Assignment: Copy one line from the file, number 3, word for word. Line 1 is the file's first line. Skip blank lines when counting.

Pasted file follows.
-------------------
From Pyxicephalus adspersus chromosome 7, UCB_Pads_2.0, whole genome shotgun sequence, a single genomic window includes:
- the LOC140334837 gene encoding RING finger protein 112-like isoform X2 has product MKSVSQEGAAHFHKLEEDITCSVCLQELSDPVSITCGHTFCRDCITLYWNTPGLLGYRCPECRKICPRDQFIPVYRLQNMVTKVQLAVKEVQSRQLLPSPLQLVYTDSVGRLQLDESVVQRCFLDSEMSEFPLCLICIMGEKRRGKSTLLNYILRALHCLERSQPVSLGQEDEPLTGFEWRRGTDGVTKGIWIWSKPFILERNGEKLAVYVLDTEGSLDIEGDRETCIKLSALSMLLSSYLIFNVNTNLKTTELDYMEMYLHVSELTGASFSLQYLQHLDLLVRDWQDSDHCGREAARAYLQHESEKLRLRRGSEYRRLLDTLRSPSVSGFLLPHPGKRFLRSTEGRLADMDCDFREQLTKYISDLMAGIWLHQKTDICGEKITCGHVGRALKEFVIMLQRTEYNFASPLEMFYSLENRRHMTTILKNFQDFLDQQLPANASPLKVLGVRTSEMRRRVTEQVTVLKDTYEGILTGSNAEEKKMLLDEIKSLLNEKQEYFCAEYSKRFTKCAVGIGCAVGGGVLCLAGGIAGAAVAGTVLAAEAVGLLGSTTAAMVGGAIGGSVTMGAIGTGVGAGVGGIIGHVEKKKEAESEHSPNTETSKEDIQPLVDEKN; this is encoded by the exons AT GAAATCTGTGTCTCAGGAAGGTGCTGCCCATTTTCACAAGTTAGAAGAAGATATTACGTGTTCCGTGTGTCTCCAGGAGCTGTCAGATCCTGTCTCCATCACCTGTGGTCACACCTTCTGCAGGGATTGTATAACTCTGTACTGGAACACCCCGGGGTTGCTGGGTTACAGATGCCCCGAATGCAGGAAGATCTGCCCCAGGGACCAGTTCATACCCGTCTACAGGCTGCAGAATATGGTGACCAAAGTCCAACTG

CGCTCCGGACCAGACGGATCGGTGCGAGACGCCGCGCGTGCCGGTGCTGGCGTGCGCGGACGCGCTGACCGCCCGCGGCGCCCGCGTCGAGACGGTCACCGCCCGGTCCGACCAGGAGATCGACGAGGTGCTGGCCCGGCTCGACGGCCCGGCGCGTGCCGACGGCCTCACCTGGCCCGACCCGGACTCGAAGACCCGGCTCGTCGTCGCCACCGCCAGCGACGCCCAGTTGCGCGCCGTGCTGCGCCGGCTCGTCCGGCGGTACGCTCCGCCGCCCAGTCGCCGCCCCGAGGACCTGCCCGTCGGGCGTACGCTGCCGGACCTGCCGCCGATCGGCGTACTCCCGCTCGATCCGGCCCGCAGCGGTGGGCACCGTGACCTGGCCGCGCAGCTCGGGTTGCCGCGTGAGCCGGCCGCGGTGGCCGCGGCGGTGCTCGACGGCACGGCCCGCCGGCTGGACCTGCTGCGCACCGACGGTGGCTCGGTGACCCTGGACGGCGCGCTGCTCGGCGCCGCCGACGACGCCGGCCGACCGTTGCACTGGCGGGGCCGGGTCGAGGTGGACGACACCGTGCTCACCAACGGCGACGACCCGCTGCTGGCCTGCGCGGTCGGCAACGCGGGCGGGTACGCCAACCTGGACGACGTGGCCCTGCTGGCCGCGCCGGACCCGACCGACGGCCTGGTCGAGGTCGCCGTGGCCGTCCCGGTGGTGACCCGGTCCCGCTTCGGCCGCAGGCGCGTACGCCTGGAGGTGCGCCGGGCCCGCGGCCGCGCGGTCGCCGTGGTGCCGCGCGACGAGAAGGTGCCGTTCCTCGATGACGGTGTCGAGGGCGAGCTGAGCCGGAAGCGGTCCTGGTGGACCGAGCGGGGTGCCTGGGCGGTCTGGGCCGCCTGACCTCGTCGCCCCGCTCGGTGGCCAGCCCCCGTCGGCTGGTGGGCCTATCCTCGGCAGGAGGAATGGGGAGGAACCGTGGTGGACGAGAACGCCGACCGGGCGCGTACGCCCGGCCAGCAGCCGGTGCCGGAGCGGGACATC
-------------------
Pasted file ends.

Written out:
CGCTCCGGACCAGACGGATCGGTGCGAGACGCCGCGCGTGCCGGTGCTGGCGTGCGCGGACGCGCTGACCGCCCGCGGCGCCCGCGTCGAGACGGTCACCGCCCGGTCCGACCAGGAGATCGACGAGGTGCTGGCCCGGCTCGACGGCCCGGCGCGTGCCGACGGCCTCACCTGGCCCGACCCGGACTCGAAGACCCGGCTCGTCGTCGCCACCGCCAGCGACGCCCAGTTGCGCGCCGTGCTGCGCCGGCTCGTCCGGCGGTACGCTCCGCCGCCCAGTCGCCGCCCCGAGGACCTGCCCGTCGGGCGTACGCTGCCGGACCTGCCGCCGATCGGCGTACTCCCGCTCGATCCGGCCCGCAGCGGTGGGCACCGTGACCTGGCCGCGCAGCTCGGGTTGCCGCGTGAGCCGGCCGCGGTGGCCGCGGCGGTGCTCGACGGCACGGCCCGCCGGCTGGACCTGCTGCGCACCGACGGTGGCTCGGTGACCCTGGACGGCGCGCTGCTCGGCGCCGCCGACGACGCCGGCCGACCGTTGCACTGGCGGGGCCGGGTCGAGGTGGACGACACCGTGCTCACCAACGGCGACGACCCGCTGCTGGCCTGCGCGGTCGGCAACGCGGGCGGGTACGCCAACCTGGACGACGTGGCCCTGCTGGCCGCGCCGGACCCGACCGACGGCCTGGTCGAGGTCGCCGTGGCCGTCCCGGTGGTGACCCGGTCCCGCTTCGGCCGCAGGCGCGTACGCCTGGAGGTGCGCCGGGCCCGCGGCCGCGCGGTCGCCGTGGTGCCGCGCGACGAGAAGGTGCCGTTCCTCGATGACGGTGTCGAGGGCGAGCTGAGCCGGAAGCGGTCCTGGTGGACCGAGCGGGGTGCCTGGGCGGTCTGGGCCGCCTGACCTCGTCGCCCCGCTCGGTGGCCAGCCCCCGTCGGCTGGTGGGCCTATCCTCGGCAGGAGGAATGGGGAGGAACCGTGGTGGACGAGAACGCCGACCGGGCGCGTACGCCCGGCCAGCAGCCGGTGCCGGAGCGGGACATC